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Missing Inaction

by Todd Ciolek,

This week brought some unexpectedly great news: a release date for Shantae: Risky's Revenge. This sequel to the cult-favorite Game Boy Color Shantae was originally slated for a late 2009 release, but that came and went with no word on Shantae's progress. It was enough to make one worry that the project had met the same fate as the canceled version of Shantae for the Game Boy Advance. I went down that road with games from Bounty Arms through Starcraft: Ghost, and it's never a pretty walk.

But Shantae: Risky's Revenge is now finished enough to get a release date, and we'll be playing the first chapter of this side-scrolling, RPG-flavored action game by Christmas. That'll give me plenty of time to buy a DSi, and I expect everyone else to do the same. We can't let another Shantae game get canceled, you know.


Atlus still isn't giving anyone a proper look at Persona 5, but at least there's another Persona game on its way. Well, it's another Persona 3 remake, to tell the truth. A Persona 3 remake for cell phones, that is. Persona 3 Social is a multiplayer RPG built for Mobage-Town, a social network that's huge in Japan. It's a trimmed-down version of the Persona 3 we know and buy repeatedly, and this version lets players gather Persona and tackle dungeons alongside other Mobage-Town users. Even devoted Persona fans might not want to buy the game again after the PS2 and PSP versions, but Atlus went through the trouble of redesigning the game's two main characters.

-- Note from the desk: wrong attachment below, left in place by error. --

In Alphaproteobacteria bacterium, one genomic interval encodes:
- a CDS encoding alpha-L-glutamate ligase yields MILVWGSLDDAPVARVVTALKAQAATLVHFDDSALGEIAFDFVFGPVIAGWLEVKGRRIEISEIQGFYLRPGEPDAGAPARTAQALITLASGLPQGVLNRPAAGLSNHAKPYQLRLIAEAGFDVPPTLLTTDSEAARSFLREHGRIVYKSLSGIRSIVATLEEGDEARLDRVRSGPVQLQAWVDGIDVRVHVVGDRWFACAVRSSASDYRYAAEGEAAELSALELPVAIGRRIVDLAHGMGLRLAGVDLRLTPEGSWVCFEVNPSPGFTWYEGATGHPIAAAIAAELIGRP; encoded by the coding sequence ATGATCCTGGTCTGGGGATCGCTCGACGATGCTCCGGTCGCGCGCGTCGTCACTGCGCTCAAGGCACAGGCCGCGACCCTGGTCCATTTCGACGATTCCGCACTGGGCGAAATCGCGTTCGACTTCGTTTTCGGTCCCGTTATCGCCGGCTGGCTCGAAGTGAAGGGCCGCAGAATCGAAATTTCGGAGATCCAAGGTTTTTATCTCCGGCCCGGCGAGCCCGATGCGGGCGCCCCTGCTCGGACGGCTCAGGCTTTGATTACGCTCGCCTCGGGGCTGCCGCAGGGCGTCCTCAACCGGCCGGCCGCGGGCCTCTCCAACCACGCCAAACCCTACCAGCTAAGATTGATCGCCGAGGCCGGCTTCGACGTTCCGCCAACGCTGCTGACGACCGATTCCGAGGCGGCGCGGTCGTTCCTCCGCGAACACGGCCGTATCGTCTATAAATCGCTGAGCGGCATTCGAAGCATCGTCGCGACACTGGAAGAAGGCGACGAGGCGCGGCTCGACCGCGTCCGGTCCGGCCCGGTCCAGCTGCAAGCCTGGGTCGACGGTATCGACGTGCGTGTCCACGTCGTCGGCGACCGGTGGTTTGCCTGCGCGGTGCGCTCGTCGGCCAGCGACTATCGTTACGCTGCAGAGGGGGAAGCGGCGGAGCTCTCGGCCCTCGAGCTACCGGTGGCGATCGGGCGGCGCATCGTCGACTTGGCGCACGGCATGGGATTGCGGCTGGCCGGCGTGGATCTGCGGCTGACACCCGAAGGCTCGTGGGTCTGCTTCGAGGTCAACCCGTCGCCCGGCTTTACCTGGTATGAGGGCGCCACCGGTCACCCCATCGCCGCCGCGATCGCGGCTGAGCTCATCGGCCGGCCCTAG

Persona 3 Social is one of those online games that's free to play at first, but Atlus will charge for items and other things to be used in the game. While there's no word of an English release for the game, Mobage-Town's parent company, DeNa, launched its own line of iPhone games earlier this year. So there's a chance that Persona 3 will be served up to us yet again.